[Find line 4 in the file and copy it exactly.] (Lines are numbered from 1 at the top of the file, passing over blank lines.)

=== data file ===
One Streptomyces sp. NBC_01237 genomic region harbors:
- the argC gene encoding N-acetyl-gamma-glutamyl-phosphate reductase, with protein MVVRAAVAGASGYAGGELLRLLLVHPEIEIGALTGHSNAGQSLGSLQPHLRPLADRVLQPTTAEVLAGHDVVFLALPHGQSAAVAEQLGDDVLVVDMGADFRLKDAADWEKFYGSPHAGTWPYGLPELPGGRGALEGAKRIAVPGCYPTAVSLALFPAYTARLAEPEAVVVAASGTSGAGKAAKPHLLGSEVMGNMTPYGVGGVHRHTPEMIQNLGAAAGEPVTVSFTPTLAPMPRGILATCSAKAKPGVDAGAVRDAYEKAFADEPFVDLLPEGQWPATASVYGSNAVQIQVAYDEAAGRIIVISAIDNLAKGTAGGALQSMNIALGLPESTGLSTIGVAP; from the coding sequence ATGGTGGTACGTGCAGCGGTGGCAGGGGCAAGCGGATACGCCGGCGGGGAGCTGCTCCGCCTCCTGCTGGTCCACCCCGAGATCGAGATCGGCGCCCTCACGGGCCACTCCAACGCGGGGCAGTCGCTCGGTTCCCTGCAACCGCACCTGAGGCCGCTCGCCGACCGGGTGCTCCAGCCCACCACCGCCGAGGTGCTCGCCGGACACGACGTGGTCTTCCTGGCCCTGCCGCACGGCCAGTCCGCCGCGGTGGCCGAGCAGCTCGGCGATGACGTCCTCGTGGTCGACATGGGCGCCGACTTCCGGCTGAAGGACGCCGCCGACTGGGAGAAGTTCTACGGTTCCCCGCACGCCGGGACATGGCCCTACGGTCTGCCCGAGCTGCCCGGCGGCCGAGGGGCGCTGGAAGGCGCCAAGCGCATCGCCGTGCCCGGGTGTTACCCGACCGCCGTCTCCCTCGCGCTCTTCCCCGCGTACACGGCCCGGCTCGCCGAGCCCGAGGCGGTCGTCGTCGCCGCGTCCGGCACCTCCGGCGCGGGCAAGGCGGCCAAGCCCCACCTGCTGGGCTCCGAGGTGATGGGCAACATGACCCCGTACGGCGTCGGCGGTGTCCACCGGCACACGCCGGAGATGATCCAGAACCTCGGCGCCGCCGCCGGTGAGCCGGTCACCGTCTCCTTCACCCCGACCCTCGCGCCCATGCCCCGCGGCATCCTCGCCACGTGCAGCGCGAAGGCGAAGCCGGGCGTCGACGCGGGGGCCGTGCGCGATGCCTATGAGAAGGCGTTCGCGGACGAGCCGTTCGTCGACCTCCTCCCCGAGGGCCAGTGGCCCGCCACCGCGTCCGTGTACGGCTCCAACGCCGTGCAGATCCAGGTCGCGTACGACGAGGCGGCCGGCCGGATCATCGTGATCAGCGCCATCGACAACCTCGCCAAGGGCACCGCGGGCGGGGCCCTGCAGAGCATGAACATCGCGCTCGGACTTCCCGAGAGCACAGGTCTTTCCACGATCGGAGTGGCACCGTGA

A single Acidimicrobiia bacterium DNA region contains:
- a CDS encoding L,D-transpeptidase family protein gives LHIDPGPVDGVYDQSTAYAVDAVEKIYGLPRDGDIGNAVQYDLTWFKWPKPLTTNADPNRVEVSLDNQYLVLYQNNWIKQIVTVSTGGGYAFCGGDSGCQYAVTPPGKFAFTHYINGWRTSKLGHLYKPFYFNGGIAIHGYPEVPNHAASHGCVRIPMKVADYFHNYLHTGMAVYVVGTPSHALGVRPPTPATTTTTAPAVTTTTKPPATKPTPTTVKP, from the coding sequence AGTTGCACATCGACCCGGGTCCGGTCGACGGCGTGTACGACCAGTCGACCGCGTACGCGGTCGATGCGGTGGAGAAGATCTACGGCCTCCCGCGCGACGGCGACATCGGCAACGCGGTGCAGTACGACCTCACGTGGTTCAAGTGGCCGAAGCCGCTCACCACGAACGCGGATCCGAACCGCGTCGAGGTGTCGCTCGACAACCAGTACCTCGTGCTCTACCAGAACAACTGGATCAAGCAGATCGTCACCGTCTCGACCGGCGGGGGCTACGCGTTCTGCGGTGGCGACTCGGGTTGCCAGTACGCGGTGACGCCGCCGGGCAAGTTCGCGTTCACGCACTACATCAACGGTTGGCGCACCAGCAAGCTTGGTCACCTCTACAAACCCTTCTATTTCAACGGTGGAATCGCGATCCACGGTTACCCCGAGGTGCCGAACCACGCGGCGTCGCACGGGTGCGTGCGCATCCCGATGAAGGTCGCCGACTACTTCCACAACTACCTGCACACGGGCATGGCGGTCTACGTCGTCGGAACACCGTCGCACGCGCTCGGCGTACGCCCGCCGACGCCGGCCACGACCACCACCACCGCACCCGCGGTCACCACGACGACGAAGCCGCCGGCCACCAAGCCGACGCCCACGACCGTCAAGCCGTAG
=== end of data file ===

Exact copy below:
- a CDS encoding L,D-transpeptidase family protein gives LHIDPGPVDGVYDQSTAYAVDAVEKIYGLPRDGDIGNAVQYDLTWFKWPKPLTTNADPNRVEVSLDNQYLVLYQNNWIKQIVTVSTGGGYAFCGGDSGCQYAVTPPGKFAFTHYINGWRTSKLGHLYKPFYFNGGIAIHGYPEVPNHAASHGCVRIPMKVADYFHNYLHTGMAVYVVGTPSHALGVRPPTPATTTTTAPAVTTTTKPPATKPTPTTVKP, from the coding sequence AGTTGCACATCGACCCGGGTCCGGTCGACGGCGTGTACGACCAGTCGACCGCGTACGCGGTCGATGCGGTGGAGAAGATCTACGGCCTCCCGCGCGACGGCGACATCGGCAACGCGGTGCAGTACGACCTCACGTGGTTCAAGTGGCCGAAGCCGCTCACCACGAACGCGGATCCGAACCGCGTCGAGGTGTCGCTCGACAACCAGTACCTCGTGCTCTACCAGAACAACTGGATCAAGCAGATCGTCACCGTCTCGACCGGCGGGGGCTACGCGTTCTGCGGTGGCGACTCGGGTTGCCAGTACGCGGTGACGCCGCCGGGCAAGTTCGCGTTCACGCACTACATCAACGGTTGGCGCACCAGCAAGCTTGGTCACCTCTACAAACCCTTCTATTTCAACGGTGGAATCGCGATCCACGGTTACCCCGAGGTGCCGAACCACGCGGCGTCGCACGGGTGCGTGCGCATCCCGATGAAGGTCGCCGACTACTTCCACAACTACCTGCACACGGGCATGGCGGTCTACGTCGTCGGAACACCGTCGCACGCGCTCGGCGTACGCCCGCCGACGCCGGCCACGACCACCACCACCGCACCCGCGGTCACCACGACGACGAAGCCGCCGGCCACCAAGCCGACGCCCACGACCGTCAAGCCGTAG